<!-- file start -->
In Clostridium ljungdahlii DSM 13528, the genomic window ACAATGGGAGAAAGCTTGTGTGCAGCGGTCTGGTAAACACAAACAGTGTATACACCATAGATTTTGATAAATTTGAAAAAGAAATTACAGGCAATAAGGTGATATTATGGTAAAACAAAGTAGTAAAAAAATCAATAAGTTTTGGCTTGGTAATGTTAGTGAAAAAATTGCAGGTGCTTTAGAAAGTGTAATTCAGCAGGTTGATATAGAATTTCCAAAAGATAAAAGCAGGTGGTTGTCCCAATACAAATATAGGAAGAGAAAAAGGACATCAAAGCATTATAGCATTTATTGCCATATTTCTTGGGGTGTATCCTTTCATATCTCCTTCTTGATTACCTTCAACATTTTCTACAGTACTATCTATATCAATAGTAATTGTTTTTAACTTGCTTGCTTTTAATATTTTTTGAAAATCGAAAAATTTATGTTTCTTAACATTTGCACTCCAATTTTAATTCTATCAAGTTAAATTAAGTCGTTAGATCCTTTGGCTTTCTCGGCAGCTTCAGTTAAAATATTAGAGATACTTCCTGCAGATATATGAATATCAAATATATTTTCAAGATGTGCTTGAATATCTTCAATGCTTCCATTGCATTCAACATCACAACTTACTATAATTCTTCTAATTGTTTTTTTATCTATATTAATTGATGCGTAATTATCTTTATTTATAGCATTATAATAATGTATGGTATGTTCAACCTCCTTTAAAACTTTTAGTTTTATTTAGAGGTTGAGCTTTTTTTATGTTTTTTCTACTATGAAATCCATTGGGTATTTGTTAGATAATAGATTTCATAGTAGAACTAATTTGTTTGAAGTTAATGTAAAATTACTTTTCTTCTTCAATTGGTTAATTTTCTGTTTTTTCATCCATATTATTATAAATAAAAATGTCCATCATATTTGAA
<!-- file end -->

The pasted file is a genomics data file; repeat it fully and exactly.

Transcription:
In Clostridium ljungdahlii DSM 13528, the genomic window ACAATGGGAGAAAGCTTGTGTGCAGCGGTCTGGTAAACACAAACAGTGTATACACCATAGATTTTGATAAATTTGAAAAAGAAATTACAGGCAATAAGGTGATATTATGGTAAAACAAAGTAGTAAAAAAATCAATAAGTTTTGGCTTGGTAATGTTAGTGAAAAAATTGCAGGTGCTTTAGAAAGTGTAATTCAGCAGGTTGATATAGAATTTCCAAAAGATAAAAGCAGGTGGTTGTCCCAATACAAATATAGGAAGAGAAAAAGGACATCAAAGCATTATAGCATTTATTGCCATATTTCTTGGGGTGTATCCTTTCATATCTCCTTCTTGATTACCTTCAACATTTTCTACAGTACTATCTATATCAATAGTAATTGTTTTTAACTTGCTTGCTTTTAATATTTTTTGAAAATCGAAAAATTTATGTTTCTTAACATTTGCACTCCAATTTTAATTCTATCAAGTTAAATTAAGTCGTTAGATCCTTTGGCTTTCTCGGCAGCTTCAGTTAAAATATTAGAGATACTTCCTGCAGATATATGAATATCAAATATATTTTCAAGATGTGCTTGAATATCTTCAATGCTTCCATTGCATTCAACATCACAACTTACTATAATTCTTCTAATTGTTTTTTTATCTATATTAATTGATGCGTAATTATCTTTATTTATAGCATTATAATAATGTATGGTATGTTCAACCTCCTTTAAAACTTTTAGTTTTATTTAGAGGTTGAGCTTTTTTTATGTTTTTTCTACTATGAAATCCATTGGGTATTTGTTAGATAATAGATTTCATAGTAGAACTAATTTGTTTGAAGTTAATGTAAAATTACTTTTCTTCTTCAATTGGTTAATTTTCTGTTTTTTCATCCATATTATTATAAATAAAAATGTCCATCATATTTGAA